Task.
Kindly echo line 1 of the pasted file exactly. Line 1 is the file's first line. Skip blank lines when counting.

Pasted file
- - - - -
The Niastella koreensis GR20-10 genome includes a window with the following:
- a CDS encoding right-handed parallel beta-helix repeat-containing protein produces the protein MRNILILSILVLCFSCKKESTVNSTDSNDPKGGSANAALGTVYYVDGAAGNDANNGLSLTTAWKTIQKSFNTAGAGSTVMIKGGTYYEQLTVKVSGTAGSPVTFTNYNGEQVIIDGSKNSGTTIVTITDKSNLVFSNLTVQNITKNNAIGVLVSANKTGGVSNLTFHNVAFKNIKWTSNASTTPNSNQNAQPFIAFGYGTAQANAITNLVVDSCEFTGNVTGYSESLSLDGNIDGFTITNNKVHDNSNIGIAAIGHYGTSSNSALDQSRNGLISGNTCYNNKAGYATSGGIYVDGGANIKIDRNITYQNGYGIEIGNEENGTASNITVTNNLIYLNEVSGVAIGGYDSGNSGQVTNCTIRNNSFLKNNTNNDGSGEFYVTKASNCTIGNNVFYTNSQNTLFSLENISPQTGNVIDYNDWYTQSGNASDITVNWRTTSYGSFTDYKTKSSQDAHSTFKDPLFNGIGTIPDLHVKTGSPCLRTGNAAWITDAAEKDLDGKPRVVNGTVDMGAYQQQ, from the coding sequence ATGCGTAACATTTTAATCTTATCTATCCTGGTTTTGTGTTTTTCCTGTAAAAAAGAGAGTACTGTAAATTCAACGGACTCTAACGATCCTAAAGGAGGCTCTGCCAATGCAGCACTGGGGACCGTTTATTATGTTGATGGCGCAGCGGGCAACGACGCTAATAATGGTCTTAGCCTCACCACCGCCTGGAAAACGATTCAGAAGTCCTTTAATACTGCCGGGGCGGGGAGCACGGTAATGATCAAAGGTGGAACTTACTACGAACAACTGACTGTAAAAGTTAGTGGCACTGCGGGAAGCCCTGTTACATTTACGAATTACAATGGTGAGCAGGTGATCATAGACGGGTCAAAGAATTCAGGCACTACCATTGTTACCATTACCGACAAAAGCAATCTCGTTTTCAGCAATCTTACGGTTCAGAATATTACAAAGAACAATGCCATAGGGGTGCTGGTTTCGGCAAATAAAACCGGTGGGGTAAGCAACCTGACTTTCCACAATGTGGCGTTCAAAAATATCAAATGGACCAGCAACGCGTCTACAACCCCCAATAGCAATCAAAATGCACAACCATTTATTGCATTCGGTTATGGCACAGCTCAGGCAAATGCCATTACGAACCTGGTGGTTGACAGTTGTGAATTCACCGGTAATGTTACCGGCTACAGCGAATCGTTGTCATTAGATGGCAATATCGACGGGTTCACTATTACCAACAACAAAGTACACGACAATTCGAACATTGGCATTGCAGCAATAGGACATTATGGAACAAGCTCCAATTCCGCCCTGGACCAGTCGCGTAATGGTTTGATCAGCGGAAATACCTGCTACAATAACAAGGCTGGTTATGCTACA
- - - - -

The Niastella koreensis GR20-10 genome includes a window with the following: